“The historian Tacitus (c A.D. 55-120) was a Roman historian and senator during the time of Domitian and was later governor of western Anatolia in Turkey; in the latter capacity, he had ample opportunity to interrogate Christians – called Chrestiani – who were hauled into his courtrooms [W/TacCh].

Tacitus’ Annals were published ca 116 CE. The passage below, found in book 15 chapter 44, follows his description of the six-day Great Fire of Rome that burned much of Rome in July 64 CE.

“But all human efforts, all the lavish gifts of the emperor, and the propitiations of the gods, did not banish the sinister belief that the conflagration was the result of an order.  Consequently, to get rid of the report, Nero fastened the guilt and inflicted the most exquisite tortures on a class hated for their abominations, called Christians by the populace.  Chrestus, from whom the name had its origin, suffered the extreme penalty during the reign of Tiberius at the hands of one of our procurators, Pontius Pilatus, and a most mischievous superstition, thus checked for the moment, again broke out not only in Judaea, the first source of the evil, but even in Rome, where all things hideous and shameful from every part of the world find their centre and become popular.  Accordingly, an arrest was first made of all who pleaded guilty; then, upon their information, an immense multitude was convicted, not so much of the crime of firing the city, as of hatred against mankind.”

Tacitus then goes on to describe the torture of Christians and others, which he feels is not for the public good, but rather to glut one man’s cruelty.  He also accuses Nero of using the Christians as scapegoats.

The argument that this is a valid text, and not just copied from Christian sources, is three-fold: the anti-Christian stance of the passage would not come from a Christian writer; as Rome’s pre-eminent historian, Tacitus was generally known for checking his sources; and Tacitus was a member of a council of priests whose duty it was to supervise foreign religious cults in Rome.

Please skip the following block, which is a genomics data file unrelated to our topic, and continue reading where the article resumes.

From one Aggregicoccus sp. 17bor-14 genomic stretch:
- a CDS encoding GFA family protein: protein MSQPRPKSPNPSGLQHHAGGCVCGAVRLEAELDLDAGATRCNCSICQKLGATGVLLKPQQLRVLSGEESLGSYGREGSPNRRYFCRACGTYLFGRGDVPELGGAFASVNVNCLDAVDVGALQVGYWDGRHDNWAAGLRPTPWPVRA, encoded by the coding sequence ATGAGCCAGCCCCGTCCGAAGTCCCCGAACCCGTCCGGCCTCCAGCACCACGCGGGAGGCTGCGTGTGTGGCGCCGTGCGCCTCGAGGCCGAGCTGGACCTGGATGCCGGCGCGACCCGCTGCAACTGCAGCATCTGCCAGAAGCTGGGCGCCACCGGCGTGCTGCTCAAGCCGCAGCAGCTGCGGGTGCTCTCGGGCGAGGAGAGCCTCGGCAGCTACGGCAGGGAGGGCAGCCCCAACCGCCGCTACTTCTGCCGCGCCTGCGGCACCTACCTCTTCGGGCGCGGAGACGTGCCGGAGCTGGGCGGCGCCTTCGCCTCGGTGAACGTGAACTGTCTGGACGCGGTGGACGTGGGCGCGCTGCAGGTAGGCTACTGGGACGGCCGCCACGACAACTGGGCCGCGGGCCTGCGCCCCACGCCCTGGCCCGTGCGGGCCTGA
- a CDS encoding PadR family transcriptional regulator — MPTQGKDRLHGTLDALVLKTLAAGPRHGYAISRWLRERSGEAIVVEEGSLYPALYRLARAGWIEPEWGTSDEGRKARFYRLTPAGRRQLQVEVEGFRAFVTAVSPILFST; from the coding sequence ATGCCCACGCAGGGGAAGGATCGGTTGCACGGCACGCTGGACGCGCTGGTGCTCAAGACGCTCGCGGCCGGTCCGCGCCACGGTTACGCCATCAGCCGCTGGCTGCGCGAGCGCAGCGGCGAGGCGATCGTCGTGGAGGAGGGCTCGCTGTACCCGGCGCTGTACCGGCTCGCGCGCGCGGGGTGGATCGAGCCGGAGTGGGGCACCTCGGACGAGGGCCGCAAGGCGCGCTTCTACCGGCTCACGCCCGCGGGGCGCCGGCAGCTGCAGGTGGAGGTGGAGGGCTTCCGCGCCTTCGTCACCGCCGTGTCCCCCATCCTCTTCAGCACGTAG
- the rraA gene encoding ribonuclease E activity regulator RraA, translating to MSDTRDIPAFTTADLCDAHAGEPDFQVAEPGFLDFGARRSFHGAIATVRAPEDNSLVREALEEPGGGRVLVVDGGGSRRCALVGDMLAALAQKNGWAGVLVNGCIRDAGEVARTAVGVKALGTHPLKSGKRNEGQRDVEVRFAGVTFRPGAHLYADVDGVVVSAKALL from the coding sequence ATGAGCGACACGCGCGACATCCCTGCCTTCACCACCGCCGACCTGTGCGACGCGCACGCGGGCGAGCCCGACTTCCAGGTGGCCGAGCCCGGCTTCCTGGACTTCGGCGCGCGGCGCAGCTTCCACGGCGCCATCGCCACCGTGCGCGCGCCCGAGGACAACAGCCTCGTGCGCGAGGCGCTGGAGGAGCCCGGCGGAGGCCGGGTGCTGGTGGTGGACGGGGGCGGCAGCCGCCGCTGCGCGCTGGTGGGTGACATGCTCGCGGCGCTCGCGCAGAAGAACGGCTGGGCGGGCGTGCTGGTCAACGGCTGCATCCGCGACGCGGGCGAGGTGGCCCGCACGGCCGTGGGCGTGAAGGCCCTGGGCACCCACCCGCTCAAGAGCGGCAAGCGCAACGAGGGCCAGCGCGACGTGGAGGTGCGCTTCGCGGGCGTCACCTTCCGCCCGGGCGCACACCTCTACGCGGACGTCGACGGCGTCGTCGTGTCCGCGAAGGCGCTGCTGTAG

Scholars view this text as establishing three things by 64 CE: there were a sizable number of Christians in Rome; it was possible to distinguish between Christians and Jews; and even pagans made a connection between Christianity in Rome and its origin in Judea.

Section 2.  Contemporary Authors making possible references to Christianity.

2.1  Mara bar Serapion was a Stoic philosopher from the Roman province of Syria. He is noted for a letter he wrote (ca 75 CE) in Syriac to his son, who was named Serapion.  The letter refers to a ‘wise king’ of the Jews, who was killed, and after that the result was that “the Jews, desolate and driven from their own kingdom, live in complete dispersion.”  This is not a convincing reference to Jesus [W/MbS].

2.2  Gaius Suetonius TranquillusSuetonius, ca 80 – 140 CE,  early second century Roman historian, who wrote from 117 to 138 CE.  In his history of the Roman Emperor Claudius (AD 41-54) , Suetonius reported (ca 120 CE) that  “because the Jews at Rome caused continuous disturbances at the instigation of Chrestus, he expelled them from the city.”  The same word, Chrestus, was used by Tacitus to refer to Christians, so it likely, but not certainly, refers to ‘Christ’.

Section 3.   Contemporary Authors who don’t mention Christianity at all.  

They are listed because some people think they should have mentioned Christianity and they didn’t.  But absence of evidence for the presence of Christianity is not evidence of the absence of Christianity.  The four authors, in order of their writings, are:

Philo of Alexandria, Egypt (c. 20 B.C.E.–c. 50 C.E.);  Seneca of Rome (4 BCE – 65 CE);  Plutarch of Greece (c. 46 CE – 120 CE); and Justus of Tiberias (late 1st C.)


  • Bency         Cornfeld, Gaalyhu, editor, with Bible scholars, historians and archaeologists. Pictorial Biblical Encyclopedia: a visual guide to the old and new testament.  NY: The Macmillan  Company, 1964.  713 pp. with index.  Pictures and drawings are black and white.  Their dates are BCE and CE and the emphasis is historical.

  • EH              Eusebius.  Ecclesiastical History or The Church History.  A New Translation with Commentary by Paul L. Maier.   Kregel Publications, 1999.  The original, published in the 300s CE as ten short books.

  • PF2             Fredriksen, Paula.  Jesus of Nazareth: King of the Jews. NY: Vintage Books edition, 2000.  Original Random House, 1999.,, 1999.

  • Pliny           The full translated text of Pliny’s letter and Trajan’s reply is at:

  • W/Jos          Wikipedia/Josephus on Jesus.

  • W/MbS       Wikipedia/Mara bar Serapion on Jesus.

  • W/PYC       Wikipedia/Pliny the Younger on Christians.

  • W/TacCh    Wikipedia/Tacitus on Christ.